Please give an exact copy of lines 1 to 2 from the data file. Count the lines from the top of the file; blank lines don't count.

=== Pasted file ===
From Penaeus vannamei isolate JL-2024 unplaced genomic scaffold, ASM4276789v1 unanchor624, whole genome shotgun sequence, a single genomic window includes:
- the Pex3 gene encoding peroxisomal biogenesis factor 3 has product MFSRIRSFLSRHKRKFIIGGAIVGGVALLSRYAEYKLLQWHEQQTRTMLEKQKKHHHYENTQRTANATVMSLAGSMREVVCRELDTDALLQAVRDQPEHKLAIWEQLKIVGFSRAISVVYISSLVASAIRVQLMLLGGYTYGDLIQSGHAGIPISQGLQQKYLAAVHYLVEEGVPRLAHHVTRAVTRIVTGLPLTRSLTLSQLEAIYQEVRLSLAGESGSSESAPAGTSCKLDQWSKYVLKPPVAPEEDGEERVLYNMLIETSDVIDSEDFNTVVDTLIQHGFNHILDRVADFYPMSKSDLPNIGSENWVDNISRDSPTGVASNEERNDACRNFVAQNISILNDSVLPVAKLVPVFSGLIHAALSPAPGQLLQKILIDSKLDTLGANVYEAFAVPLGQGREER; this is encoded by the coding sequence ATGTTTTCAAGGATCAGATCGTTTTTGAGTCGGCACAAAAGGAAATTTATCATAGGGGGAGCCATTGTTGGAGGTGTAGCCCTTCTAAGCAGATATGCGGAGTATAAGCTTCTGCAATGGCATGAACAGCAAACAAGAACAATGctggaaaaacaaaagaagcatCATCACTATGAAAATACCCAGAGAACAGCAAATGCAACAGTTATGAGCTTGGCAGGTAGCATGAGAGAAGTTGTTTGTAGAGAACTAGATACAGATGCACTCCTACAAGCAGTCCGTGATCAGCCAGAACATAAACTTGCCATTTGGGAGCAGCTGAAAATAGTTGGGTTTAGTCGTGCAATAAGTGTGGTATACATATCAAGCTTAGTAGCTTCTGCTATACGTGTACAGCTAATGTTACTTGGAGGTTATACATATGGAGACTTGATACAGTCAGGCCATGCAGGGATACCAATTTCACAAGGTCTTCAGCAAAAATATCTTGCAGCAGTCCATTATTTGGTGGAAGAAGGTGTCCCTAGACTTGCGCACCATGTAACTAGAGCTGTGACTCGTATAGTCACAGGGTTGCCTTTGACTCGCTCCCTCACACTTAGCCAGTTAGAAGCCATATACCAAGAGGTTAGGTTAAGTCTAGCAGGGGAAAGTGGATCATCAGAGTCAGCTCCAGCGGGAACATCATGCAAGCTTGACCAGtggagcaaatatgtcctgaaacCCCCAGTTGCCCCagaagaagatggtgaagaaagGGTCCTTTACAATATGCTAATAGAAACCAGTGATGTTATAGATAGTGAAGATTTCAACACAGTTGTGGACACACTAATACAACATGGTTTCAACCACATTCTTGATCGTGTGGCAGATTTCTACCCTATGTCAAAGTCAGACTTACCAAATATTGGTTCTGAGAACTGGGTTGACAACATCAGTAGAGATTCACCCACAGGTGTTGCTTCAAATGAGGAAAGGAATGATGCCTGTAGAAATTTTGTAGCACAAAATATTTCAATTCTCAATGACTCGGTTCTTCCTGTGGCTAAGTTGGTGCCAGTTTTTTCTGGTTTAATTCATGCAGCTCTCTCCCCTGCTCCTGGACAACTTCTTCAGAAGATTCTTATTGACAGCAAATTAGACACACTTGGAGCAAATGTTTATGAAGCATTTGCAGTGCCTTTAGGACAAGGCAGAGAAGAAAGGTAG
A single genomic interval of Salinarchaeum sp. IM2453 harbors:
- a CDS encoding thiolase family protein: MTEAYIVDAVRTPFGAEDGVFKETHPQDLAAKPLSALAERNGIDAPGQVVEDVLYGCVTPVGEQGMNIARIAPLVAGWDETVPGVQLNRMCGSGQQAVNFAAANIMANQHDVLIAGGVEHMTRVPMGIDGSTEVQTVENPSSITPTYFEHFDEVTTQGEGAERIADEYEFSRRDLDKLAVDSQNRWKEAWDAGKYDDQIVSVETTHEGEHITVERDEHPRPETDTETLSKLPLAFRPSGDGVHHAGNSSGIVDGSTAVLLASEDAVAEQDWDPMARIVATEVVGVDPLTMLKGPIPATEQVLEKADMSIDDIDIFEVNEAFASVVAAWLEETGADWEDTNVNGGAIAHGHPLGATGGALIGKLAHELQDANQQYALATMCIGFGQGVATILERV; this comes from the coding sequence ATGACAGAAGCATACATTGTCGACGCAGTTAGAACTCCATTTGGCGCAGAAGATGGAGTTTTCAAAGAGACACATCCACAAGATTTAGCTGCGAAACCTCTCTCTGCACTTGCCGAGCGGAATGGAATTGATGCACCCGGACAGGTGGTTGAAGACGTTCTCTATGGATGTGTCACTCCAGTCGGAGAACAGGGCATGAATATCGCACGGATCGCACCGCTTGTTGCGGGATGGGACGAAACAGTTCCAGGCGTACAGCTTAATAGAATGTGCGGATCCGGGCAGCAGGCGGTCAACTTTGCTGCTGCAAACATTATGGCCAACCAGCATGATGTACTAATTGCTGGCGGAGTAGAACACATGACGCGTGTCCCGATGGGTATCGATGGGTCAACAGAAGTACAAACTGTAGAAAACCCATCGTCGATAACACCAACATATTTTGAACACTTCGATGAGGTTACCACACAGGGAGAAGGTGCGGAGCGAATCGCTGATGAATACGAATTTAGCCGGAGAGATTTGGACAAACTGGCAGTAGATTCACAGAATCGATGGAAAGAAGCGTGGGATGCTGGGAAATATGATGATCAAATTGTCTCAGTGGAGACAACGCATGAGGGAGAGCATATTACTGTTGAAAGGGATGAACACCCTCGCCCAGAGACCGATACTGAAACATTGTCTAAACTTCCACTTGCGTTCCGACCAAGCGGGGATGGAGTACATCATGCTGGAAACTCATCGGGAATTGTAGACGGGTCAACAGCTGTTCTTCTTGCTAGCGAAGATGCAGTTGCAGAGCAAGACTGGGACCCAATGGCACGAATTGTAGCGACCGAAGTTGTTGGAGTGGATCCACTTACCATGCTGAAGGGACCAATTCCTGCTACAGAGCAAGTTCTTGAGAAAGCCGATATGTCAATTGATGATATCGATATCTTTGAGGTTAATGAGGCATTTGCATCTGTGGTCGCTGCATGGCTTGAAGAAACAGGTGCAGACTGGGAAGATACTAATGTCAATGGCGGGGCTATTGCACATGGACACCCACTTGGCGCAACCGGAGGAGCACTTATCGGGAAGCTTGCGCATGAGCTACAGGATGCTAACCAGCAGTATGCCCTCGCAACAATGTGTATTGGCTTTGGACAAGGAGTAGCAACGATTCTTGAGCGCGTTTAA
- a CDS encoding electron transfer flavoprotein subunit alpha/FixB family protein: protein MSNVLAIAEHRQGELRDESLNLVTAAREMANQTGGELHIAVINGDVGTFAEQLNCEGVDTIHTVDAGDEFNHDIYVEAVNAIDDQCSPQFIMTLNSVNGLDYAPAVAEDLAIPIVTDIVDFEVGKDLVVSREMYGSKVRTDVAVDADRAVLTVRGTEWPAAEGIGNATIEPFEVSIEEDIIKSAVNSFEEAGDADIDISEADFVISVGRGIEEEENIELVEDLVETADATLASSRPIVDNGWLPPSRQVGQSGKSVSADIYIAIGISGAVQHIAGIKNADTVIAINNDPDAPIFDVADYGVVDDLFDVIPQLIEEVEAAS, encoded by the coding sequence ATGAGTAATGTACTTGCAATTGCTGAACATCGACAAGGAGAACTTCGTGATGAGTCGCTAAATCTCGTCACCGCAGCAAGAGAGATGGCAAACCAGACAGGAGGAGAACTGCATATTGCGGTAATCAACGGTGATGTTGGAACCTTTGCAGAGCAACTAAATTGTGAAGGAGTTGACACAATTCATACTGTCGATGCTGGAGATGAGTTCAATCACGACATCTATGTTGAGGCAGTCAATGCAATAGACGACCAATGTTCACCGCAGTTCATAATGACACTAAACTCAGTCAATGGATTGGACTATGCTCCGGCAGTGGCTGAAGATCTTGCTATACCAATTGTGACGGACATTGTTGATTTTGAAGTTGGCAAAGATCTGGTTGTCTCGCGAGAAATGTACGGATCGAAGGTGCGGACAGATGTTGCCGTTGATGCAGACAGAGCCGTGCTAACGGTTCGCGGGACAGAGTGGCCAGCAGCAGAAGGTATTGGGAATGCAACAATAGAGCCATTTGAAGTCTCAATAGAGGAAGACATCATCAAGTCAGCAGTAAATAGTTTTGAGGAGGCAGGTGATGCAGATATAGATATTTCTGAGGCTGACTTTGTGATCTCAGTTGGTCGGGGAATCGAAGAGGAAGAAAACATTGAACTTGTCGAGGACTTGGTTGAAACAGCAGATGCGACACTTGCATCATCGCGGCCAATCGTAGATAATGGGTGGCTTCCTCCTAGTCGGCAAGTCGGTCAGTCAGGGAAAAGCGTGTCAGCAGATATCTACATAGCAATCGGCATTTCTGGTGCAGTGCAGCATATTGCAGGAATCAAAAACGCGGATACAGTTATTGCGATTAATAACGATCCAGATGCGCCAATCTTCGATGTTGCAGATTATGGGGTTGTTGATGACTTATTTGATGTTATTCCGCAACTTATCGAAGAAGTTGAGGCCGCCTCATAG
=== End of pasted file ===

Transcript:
From Penaeus vannamei isolate JL-2024 unplaced genomic scaffold, ASM4276789v1 unanchor624, whole genome shotgun sequence, a single genomic window includes:
- the Pex3 gene encoding peroxisomal biogenesis factor 3 has product MFSRIRSFLSRHKRKFIIGGAIVGGVALLSRYAEYKLLQWHEQQTRTMLEKQKKHHHYENTQRTANATVMSLAGSMREVVCRELDTDALLQAVRDQPEHKLAIWEQLKIVGFSRAISVVYISSLVASAIRVQLMLLGGYTYGDLIQSGHAGIPISQGLQQKYLAAVHYLVEEGVPRLAHHVTRAVTRIVTGLPLTRSLTLSQLEAIYQEVRLSLAGESGSSESAPAGTSCKLDQWSKYVLKPPVAPEEDGEERVLYNMLIETSDVIDSEDFNTVVDTLIQHGFNHILDRVADFYPMSKSDLPNIGSENWVDNISRDSPTGVASNEERNDACRNFVAQNISILNDSVLPVAKLVPVFSGLIHAALSPAPGQLLQKILIDSKLDTLGANVYEAFAVPLGQGREER; this is encoded by the coding sequence ATGTTTTCAAGGATCAGATCGTTTTTGAGTCGGCACAAAAGGAAATTTATCATAGGGGGAGCCATTGTTGGAGGTGTAGCCCTTCTAAGCAGATATGCGGAGTATAAGCTTCTGCAATGGCATGAACAGCAAACAAGAACAATGctggaaaaacaaaagaagcatCATCACTATGAAAATACCCAGAGAACAGCAAATGCAACAGTTATGAGCTTGGCAGGTAGCATGAGAGAAGTTGTTTGTAGAGAACTAGATACAGATGCACTCCTACAAGCAGTCCGTGATCAGCCAGAACATAAACTTGCCATTTGGGAGCAGCTGAAAATAGTTGGGTTTAGTCGTGCAATAAGTGTGGTATACATATCAAGCTTAGTAGCTTCTGCTATACGTGTACAGCTAATGTTACTTGGAGGTTATACATATGGAGACTTGATACAGTCAGGCCATGCAGGGATACCAATTTCACAAGGTCTTCAGCAAAAATATCTTGCAGCAGTCCATTATTTGGTGGAAGAAGGTGTCCCTAGACTTGCGCACCATGTAACTAGAGCTGTGACTCGTATAGTCACAGGGTTGCCTTTGACTCGCTCCCTCACACTTAGCCAGTTAGAAGCCATATACCAAGAGGTTAGGTTAAGTCTAGCAGGGGAAAGTGGATCATCAGAGTCAGCTCCAGCGGGAACATCATGCAAGCTTGACCAGtggagcaaatatgtcctgaaacCCCCAGTTGCCCCagaagaagatggtgaagaaagGGTCCTTTACAATATGCTAATAGAAACCAGTGATGTTATAGATAGTGAAGATTTCAACACAGTTGTGGACACACTAATACAACATGGTTTCAACCACATTCTTGATCGTGTGGCAGATTTCTACCCTATGTCAAAGTCAGACTTACCAAATATTGGTTCTGAGAACTGGGTTGACAACATCAGTAGAGATTCACCCACAGGTGTTGCTTCAAATGAGGAAAGGAATGATGCCTGTAGAAATTTTGTAGCACAAAATATTTCAATTCTCAATGACTCGGTTCTTCCTGTGGCTAAGTTGGTGCCAGTTTTTTCTGGTTTAATTCATGCAGCTCTCTCCCCTGCTCCTGGACAACTTCTTCAGAAGATTCTTATTGACAGCAAATTAGACACACTTGGAGCAAATGTTTATGAAGCATTTGCAGTGCCTTTAGGACAAGGCAGAGAAGAAAGGTAG